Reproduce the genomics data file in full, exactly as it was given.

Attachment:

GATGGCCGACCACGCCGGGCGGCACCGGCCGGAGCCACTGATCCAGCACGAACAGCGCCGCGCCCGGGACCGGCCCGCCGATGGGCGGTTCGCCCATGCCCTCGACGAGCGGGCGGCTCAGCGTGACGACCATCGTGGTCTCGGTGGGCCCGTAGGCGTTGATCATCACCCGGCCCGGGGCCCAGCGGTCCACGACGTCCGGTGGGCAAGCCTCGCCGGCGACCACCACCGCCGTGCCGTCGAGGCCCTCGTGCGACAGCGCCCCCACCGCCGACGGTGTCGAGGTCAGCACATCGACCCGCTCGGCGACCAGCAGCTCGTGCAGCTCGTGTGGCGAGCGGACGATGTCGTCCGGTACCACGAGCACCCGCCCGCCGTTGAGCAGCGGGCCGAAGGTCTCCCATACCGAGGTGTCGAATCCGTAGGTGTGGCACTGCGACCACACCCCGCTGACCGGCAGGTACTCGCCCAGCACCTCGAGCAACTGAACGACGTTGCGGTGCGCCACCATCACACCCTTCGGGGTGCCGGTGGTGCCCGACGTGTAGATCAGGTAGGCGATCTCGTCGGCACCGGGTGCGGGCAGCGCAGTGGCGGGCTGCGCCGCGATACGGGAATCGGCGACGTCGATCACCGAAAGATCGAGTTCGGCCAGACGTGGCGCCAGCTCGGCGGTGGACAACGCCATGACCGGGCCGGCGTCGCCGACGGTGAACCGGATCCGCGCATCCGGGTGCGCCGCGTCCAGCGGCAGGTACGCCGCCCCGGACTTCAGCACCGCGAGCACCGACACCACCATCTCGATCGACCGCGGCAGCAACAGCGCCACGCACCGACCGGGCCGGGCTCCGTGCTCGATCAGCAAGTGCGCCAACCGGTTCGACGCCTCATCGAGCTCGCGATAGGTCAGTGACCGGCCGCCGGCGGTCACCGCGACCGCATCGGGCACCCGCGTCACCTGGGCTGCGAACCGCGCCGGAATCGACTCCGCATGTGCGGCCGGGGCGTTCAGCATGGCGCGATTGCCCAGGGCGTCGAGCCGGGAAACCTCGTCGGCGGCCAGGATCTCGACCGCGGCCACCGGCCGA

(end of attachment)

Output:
GATGGCCGACCACGCCGGGCGGCACCGGCCGGAGCCACTGATCCAGCACGAACAGCGCCGCGCCCGGGACCGGCCCGCCGATGGGCGGTTCGCCCATGCCCTCGACGAGCGGGCGGCTCAGCGTGACGACCATCGTGGTCTCGGTGGGCCCGTAGGCGTTGATCATCACCCGGCCCGGGGCCCAGCGGTCCACGACGTCCGGTGGGCAAGCCTCGCCGGCGACCACCACCGCCGTGCCGTCGAGGCCCTCGTGCGACAGCGCCCCCACCGCCGACGGTGTCGAGGTCAGCACATCGACCCGCTCGGCGACCAGCAGCTCGTGCAGCTCGTGTGGCGAGCGGACGATGTCGTCCGGTACCACGAGCACCCGCCCGCCGTTGAGCAGCGGGCCGAAGGTCTCCCATACCGAGGTGTCGAATCCGTAGGTGTGGCACTGCGACCACACCCCGCTGACCGGCAGGTACTCGCCCAGCACCTCGAGCAACTGAACGACGTTGCGGTGCGCCACCATCACACCCTTCGGGGTGCCGGTGGTGCCCGACGTGTAGATCAGGTAGGCGATCTCGTCGGCACCGGGTGCGGGCAGCGCAGTGGCGGGCTGCGCCGCGATACGGGAATCGGCGACGTCGATCACCGAAAGATCGAGTTCGGCCAGACGTGGCGCCAGCTCGGCGGTGGACAACGCCATGACCGGGCCGGCGTCGCCGACGGTGAACCGGATCCGCGCATCCGGGTGCGCCGCGTCCAGCGGCAGGTACGCCGCCCCGGACTTCAGCACCGCGAGCACCGACACCACCATCTCGATCGACCGCGGCAGCAACAGCGCCACGCACCGACCGGGCCGGGCTCCGTGCTCGATCAGCAAGTGCGCCAACCGGTTCGACGCCTCATCGAGCTCGCGATAGGTCAGTGACCGGCCGCCGGCGGTCACCGCGACCGCATCGGGCACCCGCGTCACCTGGGCTGCGAACCGCGCCGGAATCGACTCCGCATGTGCGGCCGGGGCGTTCAGCATGGCGCGATTGCCCAGGGCGTCGAGCCGGGAAACCTCGTCGGCGGCCAGGATCTCGACCGCGGCCACCGGCCGA